So you’ve washed your car, scrubbed and brushed and wiped down every square inch of reachable surface, and rinsed everything with a healthy dash of water. There are only two more things that are left for you to do—wax and polish. For some people, good old waxing is sufficient to keep them happy with the result of their efforts. On the other hand, other car owners want the whole nine yards, so they don’t skip those last two steps. We are hearing more discussions about spray wax vs paste wax.
If you’ve always used paste wax to buff your car, maybe it’s time for you to switch to a new product. Do you notice how sometimes it’s difficult to apply the same amount of product on your entire car’s surface? Then you have to spread it out evenly before working the product in with small, circular strokes. Those who are looking to make their waxing routine a little more time-efficient have long been searching for a suitable alternative to the conventional paste wax. We’ve seen the advent of liquid wax products, but unfortunately some brands tend to be runny and messy during application. Is there a third option for car owners?
This is where the new, easy-to-use spray wax comes in. Now you might ask: how different is spray wax vs paste wax or even liquid wax? In a nutshell, the difference lies in the ease of application from product container to car surface.
It’s really the same old product in a brand new formulation. Automobile detailers and hardcore amateur DIY’ers are always on the prowl for new products to try out, and spray wax is one of those that have passed the test with flying colors. Now you can forget about warming your car, either by running the engine or leaving it out in the open for a few minutes, before you apply wax.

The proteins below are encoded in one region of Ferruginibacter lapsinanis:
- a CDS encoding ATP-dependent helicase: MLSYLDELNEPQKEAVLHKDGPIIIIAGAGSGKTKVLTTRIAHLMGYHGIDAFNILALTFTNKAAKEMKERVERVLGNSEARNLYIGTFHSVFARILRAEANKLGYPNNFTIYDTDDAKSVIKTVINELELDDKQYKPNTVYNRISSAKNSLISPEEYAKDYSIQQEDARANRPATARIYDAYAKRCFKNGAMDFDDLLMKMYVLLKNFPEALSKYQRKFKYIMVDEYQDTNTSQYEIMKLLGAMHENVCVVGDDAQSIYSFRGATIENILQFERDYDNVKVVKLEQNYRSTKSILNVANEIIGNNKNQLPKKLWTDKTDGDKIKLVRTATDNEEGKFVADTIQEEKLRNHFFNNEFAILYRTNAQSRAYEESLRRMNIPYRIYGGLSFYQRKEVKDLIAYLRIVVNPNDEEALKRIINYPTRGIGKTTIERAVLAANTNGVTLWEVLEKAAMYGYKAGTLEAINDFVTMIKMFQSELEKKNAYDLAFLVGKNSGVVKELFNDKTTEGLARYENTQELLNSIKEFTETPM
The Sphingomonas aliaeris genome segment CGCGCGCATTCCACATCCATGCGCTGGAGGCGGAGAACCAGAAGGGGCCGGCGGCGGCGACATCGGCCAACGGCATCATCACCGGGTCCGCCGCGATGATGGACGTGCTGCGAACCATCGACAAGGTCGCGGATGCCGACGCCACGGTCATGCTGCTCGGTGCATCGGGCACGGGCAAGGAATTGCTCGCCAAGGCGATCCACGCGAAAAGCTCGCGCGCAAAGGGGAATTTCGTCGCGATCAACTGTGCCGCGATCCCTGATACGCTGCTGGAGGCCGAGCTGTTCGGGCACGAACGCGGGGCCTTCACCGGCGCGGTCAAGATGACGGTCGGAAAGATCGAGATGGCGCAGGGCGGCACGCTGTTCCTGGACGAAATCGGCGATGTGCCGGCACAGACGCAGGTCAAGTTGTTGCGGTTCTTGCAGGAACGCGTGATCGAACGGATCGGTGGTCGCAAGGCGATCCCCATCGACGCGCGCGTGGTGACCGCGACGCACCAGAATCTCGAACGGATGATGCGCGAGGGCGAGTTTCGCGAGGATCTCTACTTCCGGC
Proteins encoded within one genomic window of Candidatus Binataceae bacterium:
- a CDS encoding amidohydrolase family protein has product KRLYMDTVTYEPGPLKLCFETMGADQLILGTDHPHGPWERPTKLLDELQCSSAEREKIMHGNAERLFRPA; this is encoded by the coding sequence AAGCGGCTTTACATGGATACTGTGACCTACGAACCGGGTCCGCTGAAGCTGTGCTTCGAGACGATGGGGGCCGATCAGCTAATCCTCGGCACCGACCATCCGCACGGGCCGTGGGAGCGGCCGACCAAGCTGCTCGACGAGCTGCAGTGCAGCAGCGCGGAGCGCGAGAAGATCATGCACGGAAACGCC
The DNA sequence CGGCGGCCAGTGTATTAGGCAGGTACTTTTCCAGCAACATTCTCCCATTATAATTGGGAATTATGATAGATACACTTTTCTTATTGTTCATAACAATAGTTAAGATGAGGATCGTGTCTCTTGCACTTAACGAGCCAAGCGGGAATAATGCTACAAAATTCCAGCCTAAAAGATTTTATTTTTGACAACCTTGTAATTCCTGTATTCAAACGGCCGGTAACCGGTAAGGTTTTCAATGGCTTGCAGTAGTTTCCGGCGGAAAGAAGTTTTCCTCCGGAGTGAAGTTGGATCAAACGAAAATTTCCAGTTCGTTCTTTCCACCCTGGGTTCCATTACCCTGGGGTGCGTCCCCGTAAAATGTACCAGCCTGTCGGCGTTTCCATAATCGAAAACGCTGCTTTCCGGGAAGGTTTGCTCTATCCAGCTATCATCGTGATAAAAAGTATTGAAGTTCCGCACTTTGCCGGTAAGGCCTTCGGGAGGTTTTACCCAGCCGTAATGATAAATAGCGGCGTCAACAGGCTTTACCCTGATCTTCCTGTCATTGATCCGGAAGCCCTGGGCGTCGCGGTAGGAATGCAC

Unlike paste wax, spray wax spreads nice and even on your car’s metal surface. For car owners who are on a tight budget, regular waxing with carnauba can be a little prohibitive, so they turn to synthetic paste wax. The former can last for up to six months, while the latter can sit comfortably on your car for two months.
Spray wax can replace your favorite synthetic paste wax product because it has the same staying power with the same beautiful results. If you are looking for a simple, easy-to-use, no-fuss, and non-messy product to bring out the shine of your car, spray wax is your best bet.
At this point, you might want to know if you should use a different technique with applying spray wax vs. paste wax. No, you don’t have to. You still need to apply a little bit of pressure as you work the product into your vehicle, and to work in small concentric circles. Buffing the wax before it dries out really increases the sheen of your vehicle. It allows your clearcoat to withstand everyday wear and tear better, so you don’t have to wax and polish as often.
If you still want to stick to your favorite paste wax product, then by all means do so. Spray wax can still be helpful in between your carnauba wax applications to lock in the freshness and the shine. You can use it as a booster wax instead, to help protect your vehicle when you don’t have the time to detail properly. It won’t last as long or look as good as your regular carnauba wax, but it still does a decent job of making your car look clean and glossy. Most spray waxes now contain the same ingredients that carnauba wax has, such as silicone sealants and UV-fighting components. That means you get to have the same results at less cost.
Choosing between spray wax vs. paste wax boils down to personal preference, so it’s advisable for you to try both and see which one gives you better results that last longer. Otherwise, you can just call in your professional detailer so they can show you how to truly make your car a work of art.